Sunday, September 05, 2004

Saving neons -- or burying them?

One of our readers sent on this story from The Guardian, alarmed that, even though Sydney Landmark signs such as the Golf House and AWA signs were to be preserved, they would be buried in a Powerhouse Museum building at Castle Hill.

by Jonathan Jones
Wednesday September 1, 2004

Black Victorian carriages and corsets cram the dusty halls of Gunnersbury Park Museum on the western edge of London, in a mansion once owned by the Rothschilds. The museum acknowledges there is not really room to display its latest acquisition, the Lucozade sign that until this week met drivers entering London on the M4. Instead, it will exhibit disassembled parts of the sign; 1950s circuits and transistors and slender red lettering will be dismantled and put into glass cases.

This glowing sign, created in 1953, proclaimed an innocent belief in a product that was good for you. A yellow bottle poured goodness into a glass. The neat text promised "Lucozade aids recovery". Recently it was changed to "Lucozade replaces lost energy".

Public enthusiasm forced the drug company divesting itself of this example of 1950s commercial art on the old Lucozade building in west London to do some nifty footwork. "A Lucozade committee" decided the sign's future. GlaxoSmithKline says a replacement sign will appear on a nearby building in a more contemporary style.

I don't know how careful the sign's dismantlers were, but I know they were quick. Arriving on the day it was scheduled to be patiently boxed like an archaeological relic, I walked from the museum through Gunnersbury Park, where a gothic boathouse built by the Rothschilds rots by a lake, windows boarded up, gargoyles mouldy - itself a candidate for restoration. At the site of the Lucozade sign I found nothing but the pale shadow of an "L".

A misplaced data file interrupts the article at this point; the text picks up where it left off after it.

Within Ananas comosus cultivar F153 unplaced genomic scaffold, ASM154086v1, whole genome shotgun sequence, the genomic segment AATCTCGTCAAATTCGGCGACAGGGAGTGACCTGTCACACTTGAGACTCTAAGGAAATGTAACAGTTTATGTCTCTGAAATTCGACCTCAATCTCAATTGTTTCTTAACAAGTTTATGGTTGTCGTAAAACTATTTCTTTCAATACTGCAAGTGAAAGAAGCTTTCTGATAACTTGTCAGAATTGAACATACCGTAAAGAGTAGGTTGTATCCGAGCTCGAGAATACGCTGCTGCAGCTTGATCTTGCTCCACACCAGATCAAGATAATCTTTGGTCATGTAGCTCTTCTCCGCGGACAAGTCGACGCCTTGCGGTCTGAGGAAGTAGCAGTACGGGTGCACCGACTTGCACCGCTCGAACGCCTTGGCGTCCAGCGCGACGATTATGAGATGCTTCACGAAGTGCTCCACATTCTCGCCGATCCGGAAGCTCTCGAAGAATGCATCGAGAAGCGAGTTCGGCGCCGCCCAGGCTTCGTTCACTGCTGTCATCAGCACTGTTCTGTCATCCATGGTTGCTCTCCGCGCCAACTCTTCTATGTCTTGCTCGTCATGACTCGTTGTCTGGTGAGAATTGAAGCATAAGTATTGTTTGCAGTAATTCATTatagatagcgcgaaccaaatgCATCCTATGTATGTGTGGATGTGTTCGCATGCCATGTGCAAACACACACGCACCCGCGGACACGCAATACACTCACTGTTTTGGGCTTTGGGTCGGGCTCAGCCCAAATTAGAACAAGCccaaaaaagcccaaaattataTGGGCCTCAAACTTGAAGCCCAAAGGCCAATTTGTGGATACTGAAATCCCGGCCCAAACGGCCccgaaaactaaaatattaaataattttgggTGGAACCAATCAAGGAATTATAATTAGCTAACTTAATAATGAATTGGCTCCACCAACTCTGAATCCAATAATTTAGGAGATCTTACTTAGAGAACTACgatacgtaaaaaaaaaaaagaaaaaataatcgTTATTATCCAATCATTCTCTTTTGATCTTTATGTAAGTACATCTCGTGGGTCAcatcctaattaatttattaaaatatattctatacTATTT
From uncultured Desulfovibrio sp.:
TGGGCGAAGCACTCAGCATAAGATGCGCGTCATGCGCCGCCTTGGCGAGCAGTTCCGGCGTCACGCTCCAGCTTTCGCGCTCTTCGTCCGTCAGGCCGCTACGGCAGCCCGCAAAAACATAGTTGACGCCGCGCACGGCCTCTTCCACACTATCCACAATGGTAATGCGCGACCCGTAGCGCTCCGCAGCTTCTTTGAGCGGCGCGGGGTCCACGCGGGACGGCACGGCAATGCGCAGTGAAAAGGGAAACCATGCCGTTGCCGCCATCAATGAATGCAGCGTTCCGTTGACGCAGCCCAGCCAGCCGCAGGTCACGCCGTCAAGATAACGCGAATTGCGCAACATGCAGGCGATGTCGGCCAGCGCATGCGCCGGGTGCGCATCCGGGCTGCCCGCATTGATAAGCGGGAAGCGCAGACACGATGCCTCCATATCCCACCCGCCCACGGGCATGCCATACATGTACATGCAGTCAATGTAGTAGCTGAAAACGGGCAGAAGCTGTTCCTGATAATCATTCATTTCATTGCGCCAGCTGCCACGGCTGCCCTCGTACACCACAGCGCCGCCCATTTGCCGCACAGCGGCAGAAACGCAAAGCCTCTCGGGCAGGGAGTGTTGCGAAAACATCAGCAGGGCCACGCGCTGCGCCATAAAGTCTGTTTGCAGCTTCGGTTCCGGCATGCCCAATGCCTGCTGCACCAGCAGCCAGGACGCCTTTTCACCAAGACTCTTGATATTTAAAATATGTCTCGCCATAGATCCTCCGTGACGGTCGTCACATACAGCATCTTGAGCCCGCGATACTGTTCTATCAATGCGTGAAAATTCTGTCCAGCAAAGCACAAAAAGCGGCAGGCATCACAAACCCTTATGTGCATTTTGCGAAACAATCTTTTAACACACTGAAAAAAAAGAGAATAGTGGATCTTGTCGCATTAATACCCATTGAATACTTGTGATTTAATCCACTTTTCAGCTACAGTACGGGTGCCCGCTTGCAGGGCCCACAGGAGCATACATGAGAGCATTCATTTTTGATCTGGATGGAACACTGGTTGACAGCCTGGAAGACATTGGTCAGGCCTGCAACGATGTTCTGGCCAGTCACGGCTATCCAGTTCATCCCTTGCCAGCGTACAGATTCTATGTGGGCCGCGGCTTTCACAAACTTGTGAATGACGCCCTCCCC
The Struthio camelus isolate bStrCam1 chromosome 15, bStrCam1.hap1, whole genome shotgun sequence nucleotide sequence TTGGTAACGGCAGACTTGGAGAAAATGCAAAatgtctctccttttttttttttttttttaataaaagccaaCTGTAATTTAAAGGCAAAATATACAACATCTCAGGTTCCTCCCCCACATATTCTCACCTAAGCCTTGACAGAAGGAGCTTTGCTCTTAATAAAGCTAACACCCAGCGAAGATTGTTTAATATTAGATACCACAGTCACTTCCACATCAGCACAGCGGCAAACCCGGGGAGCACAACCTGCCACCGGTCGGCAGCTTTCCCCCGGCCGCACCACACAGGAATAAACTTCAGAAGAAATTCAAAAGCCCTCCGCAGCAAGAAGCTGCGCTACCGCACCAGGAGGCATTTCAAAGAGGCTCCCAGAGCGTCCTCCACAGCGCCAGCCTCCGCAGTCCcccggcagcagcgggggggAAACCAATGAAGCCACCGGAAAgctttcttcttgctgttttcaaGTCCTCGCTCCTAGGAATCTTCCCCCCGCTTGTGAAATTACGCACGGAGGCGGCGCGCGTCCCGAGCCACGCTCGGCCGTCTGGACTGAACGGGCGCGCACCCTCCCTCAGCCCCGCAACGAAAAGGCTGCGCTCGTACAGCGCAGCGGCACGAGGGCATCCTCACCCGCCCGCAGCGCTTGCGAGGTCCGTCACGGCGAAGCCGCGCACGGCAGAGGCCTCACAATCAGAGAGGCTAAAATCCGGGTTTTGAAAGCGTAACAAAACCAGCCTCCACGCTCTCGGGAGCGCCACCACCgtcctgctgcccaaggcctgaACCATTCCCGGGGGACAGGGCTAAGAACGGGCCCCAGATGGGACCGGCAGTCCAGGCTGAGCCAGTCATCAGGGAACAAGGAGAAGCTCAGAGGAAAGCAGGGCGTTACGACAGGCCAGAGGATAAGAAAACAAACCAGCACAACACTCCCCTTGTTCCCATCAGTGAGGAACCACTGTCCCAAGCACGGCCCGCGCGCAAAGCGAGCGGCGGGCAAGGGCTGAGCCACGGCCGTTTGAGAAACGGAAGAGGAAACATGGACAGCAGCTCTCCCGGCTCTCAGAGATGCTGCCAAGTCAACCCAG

The ruined Lucozade building has every window smashed and is covered in graffiti. Traffic races above. The story feels like a con. The museum will have the sign to delight future generations. But it evidently can't afford to do much with its bit of modernist graphic art. Maybe the drug company should make a substantial donation, and help the park in which the museum stands. In reality, this bit of the British commercial past has not been "saved". It has gone. And the road is a bit bleaker.


Anonymous said...

I love Neon.

Which bankrupt business in Darlo Rd can afford the cost of putting them up and maintaining them?


The Editor said...

Indeed -- especially now it appears no money will be forthcoming for awnings and signage for most of the businesses. That'll sort those nuisance activists from the Cross!